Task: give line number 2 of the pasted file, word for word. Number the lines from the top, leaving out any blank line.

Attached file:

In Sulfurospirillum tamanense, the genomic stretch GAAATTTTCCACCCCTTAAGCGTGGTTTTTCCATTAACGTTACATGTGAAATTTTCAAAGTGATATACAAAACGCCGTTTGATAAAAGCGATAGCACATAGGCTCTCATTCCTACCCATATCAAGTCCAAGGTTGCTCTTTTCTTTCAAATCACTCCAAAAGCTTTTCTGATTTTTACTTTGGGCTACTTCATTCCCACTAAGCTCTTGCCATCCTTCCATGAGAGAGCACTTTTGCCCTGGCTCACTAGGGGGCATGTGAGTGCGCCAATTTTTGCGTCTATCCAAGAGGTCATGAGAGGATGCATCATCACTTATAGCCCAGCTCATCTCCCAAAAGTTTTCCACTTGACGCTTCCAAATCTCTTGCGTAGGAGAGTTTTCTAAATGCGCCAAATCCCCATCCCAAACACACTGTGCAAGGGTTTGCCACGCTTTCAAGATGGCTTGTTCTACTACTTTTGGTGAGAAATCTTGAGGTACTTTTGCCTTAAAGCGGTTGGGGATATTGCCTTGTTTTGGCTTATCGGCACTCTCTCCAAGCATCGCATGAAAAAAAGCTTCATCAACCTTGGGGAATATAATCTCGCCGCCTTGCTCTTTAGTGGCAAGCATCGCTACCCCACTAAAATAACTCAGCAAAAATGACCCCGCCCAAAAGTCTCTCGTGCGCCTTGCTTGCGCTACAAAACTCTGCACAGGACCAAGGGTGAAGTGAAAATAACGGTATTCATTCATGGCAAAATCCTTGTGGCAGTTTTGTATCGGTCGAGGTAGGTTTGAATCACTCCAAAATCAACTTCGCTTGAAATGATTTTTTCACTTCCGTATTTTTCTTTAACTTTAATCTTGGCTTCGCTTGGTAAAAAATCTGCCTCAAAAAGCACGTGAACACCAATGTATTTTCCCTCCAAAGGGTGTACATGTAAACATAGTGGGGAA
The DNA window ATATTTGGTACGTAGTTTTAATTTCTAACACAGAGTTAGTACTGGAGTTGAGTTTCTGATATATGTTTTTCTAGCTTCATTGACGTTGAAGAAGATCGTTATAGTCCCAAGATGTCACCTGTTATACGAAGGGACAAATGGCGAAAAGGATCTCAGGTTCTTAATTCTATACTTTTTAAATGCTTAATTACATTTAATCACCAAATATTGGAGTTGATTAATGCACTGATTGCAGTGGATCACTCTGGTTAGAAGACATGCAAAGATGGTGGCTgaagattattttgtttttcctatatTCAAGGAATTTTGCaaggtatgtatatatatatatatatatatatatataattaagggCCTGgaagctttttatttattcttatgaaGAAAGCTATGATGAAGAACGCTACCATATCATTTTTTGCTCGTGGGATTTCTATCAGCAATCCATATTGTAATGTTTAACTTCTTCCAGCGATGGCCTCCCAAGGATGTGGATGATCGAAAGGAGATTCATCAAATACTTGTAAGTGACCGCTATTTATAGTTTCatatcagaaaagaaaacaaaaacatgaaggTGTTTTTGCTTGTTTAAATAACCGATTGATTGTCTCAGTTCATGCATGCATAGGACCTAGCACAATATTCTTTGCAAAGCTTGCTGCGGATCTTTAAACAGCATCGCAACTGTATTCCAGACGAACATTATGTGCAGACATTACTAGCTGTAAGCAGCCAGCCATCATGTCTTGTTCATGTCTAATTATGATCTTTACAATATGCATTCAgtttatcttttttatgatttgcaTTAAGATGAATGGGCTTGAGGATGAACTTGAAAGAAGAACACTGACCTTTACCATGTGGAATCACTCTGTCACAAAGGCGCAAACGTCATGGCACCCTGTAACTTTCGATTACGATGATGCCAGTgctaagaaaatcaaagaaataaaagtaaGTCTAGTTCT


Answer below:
The DNA window ATATTTGGTACGTAGTTTTAATTTCTAACACAGAGTTAGTACTGGAGTTGAGTTTCTGATATATGTTTTTCTAGCTTCATTGACGTTGAAGAAGATCGTTATAGTCCCAAGATGTCACCTGTTATACGAAGGGACAAATGGCGAAAAGGATCTCAGGTTCTTAATTCTATACTTTTTAAATGCTTAATTACATTTAATCACCAAATATTGGAGTTGATTAATGCACTGATTGCAGTGGATCACTCTGGTTAGAAGACATGCAAAGATGGTGGCTgaagattattttgtttttcctatatTCAAGGAATTTTGCaaggtatgtatatatatatatatatatatatatataattaagggCCTGgaagctttttatttattcttatgaaGAAAGCTATGATGAAGAACGCTACCATATCATTTTTTGCTCGTGGGATTTCTATCAGCAATCCATATTGTAATGTTTAACTTCTTCCAGCGATGGCCTCCCAAGGATGTGGATGATCGAAAGGAGATTCATCAAATACTTGTAAGTGACCGCTATTTATAGTTTCatatcagaaaagaaaacaaaaacatgaaggTGTTTTTGCTTGTTTAAATAACCGATTGATTGTCTCAGTTCATGCATGCATAGGACCTAGCACAATATTCTTTGCAAAGCTTGCTGCGGATCTTTAAACAGCATCGCAACTGTATTCCAGACGAACATTATGTGCAGACATTACTAGCTGTAAGCAGCCAGCCATCATGTCTTGTTCATGTCTAATTATGATCTTTACAATATGCATTCAgtttatcttttttatgatttgcaTTAAGATGAATGGGCTTGAGGATGAACTTGAAAGAAGAACACTGACCTTTACCATGTGGAATCACTCTGTCACAAAGGCGCAAACGTCATGGCACCCTGTAACTTTCGATTACGATGATGCCAGTgctaagaaaatcaaagaaataaaagtaaGTCTAGTTCT